Interesting, despite at least a solid million years of tool use, how maladroit we are sometimes with technology. You'd figure it would be seamless, and I suppose it is once you just quit thinking and start doing, but I'm amazed how even the most accomplished technologist can occasionally come across as if he or she has never seen a tool in their life.

You know, the all thumbs, the ham-handed, the butterfingered, the graceless and inept performances that we beach apes are occasionally prone to. And it happens not just with objects, but with ideas. We apprehend ideas that same as we do objects after all, with the exact same sensory and mental processes.

It's how we are equipped. We grasp a concept, we get a handle on things, we get a taste for meaning, we don't like the smell of it, we feel it's right, we see where you are going with it, we have a good ear for things.

So, I suppose, manipulating ideas, even though we've had at least a good solid million years doing it, can still display the same inept gracelessness that we occasionally display with objects.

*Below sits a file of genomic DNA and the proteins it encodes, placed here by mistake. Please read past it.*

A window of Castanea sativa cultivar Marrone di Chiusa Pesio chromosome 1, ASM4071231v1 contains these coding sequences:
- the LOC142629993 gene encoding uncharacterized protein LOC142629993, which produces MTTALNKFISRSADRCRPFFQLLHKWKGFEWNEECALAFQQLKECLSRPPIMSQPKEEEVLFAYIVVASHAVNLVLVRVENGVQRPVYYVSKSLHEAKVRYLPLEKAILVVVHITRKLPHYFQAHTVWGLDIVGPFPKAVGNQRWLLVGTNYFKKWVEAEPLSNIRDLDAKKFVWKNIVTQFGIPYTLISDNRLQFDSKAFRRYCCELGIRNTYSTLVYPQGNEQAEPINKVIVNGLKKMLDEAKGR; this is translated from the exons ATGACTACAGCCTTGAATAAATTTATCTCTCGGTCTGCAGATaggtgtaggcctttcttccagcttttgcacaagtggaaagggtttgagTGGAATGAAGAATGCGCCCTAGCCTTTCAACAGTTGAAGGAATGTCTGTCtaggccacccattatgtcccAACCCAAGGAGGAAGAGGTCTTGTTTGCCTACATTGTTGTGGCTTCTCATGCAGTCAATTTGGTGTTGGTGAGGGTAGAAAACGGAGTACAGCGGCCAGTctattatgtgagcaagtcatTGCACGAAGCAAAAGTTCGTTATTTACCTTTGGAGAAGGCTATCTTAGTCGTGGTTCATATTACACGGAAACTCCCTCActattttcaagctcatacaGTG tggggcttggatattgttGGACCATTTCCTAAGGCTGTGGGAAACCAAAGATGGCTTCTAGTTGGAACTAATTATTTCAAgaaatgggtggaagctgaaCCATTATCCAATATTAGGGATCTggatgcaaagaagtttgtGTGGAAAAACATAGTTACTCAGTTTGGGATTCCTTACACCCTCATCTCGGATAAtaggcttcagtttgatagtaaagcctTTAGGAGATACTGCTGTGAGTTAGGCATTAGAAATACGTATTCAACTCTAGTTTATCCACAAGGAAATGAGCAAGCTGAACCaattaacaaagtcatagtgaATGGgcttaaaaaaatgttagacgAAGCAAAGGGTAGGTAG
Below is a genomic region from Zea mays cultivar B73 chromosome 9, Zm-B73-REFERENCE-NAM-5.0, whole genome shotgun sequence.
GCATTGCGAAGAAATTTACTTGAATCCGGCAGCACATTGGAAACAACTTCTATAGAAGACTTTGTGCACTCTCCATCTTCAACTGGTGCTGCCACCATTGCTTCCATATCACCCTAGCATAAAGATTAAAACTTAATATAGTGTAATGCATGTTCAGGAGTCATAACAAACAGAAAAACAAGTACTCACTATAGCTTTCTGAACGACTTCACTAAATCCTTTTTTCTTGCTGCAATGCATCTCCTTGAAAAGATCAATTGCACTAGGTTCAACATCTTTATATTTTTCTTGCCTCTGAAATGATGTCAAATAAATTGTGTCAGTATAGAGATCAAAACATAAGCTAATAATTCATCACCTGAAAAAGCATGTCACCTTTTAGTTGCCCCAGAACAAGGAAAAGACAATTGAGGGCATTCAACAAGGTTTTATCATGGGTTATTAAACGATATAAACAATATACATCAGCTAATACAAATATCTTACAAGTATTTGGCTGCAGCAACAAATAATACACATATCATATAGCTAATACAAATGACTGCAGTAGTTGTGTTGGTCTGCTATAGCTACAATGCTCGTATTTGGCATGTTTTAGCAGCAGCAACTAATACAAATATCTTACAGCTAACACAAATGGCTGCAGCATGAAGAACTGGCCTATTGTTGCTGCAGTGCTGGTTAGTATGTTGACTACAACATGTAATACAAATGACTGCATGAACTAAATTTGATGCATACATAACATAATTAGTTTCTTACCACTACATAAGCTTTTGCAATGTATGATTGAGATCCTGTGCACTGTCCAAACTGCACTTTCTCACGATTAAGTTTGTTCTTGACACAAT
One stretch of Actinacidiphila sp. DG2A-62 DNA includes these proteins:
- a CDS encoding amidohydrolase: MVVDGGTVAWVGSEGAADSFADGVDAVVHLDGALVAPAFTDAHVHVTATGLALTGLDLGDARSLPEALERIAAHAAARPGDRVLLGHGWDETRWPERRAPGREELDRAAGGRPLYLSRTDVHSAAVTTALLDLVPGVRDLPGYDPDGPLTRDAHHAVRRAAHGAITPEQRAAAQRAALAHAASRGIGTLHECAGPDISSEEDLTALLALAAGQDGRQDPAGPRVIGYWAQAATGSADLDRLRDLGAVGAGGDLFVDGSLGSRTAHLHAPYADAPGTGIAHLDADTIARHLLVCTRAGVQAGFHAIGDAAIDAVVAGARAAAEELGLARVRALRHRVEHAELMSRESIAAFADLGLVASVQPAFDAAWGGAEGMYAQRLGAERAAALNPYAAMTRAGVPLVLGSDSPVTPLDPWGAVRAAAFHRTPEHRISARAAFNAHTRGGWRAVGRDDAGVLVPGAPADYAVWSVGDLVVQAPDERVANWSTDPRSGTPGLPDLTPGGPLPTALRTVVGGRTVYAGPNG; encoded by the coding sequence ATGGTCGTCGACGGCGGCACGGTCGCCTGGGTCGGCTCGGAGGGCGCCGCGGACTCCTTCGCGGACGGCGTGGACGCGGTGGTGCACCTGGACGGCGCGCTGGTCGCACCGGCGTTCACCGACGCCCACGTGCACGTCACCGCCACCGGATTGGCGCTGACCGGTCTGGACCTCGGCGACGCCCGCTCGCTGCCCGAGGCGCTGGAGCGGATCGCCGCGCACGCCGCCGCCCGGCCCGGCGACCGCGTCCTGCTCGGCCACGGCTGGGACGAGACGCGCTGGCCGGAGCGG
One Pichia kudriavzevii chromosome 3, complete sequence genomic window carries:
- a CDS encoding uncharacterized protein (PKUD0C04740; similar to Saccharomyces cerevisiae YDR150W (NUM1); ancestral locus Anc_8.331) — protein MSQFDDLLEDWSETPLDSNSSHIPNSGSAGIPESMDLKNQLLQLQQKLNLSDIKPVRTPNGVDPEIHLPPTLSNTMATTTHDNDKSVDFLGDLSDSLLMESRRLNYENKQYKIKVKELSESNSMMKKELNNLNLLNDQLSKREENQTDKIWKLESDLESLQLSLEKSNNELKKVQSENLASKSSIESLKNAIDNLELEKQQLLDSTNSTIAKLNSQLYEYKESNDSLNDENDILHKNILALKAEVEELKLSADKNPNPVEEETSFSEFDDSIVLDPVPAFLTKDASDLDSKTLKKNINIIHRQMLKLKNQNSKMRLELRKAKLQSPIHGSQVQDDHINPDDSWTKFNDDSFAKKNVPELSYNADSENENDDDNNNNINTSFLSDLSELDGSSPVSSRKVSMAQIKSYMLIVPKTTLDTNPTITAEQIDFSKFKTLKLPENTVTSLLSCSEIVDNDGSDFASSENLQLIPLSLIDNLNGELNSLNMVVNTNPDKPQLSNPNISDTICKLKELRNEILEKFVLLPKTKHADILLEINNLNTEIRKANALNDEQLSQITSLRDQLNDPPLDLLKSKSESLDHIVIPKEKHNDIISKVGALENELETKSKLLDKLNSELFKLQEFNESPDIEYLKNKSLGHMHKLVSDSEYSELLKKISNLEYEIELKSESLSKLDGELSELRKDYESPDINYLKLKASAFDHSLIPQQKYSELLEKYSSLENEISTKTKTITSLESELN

Which, I suppose could explain these clunky dreams.

Monday, February 22, 2016

The Defumigator -or- The Smoketaker

Another addition to the "Towards a Modern Arcanum" series.

So, here are the waxes for one piece I'm casting called "The Defumigator", although I also am considering "The Smoketaker". I'm casting them in three pieces and probably will not weld them together for ease of packaging and transport.

So, the Smokemakers I guess make smokes, and the Smoketaker follows them and takes up the excess smokes. That's the story.

Friday, February 19, 2016

War Baby

Guy at college had a creepy little baby doll mold in plaster. I made a few waxes for him, kept and modified one.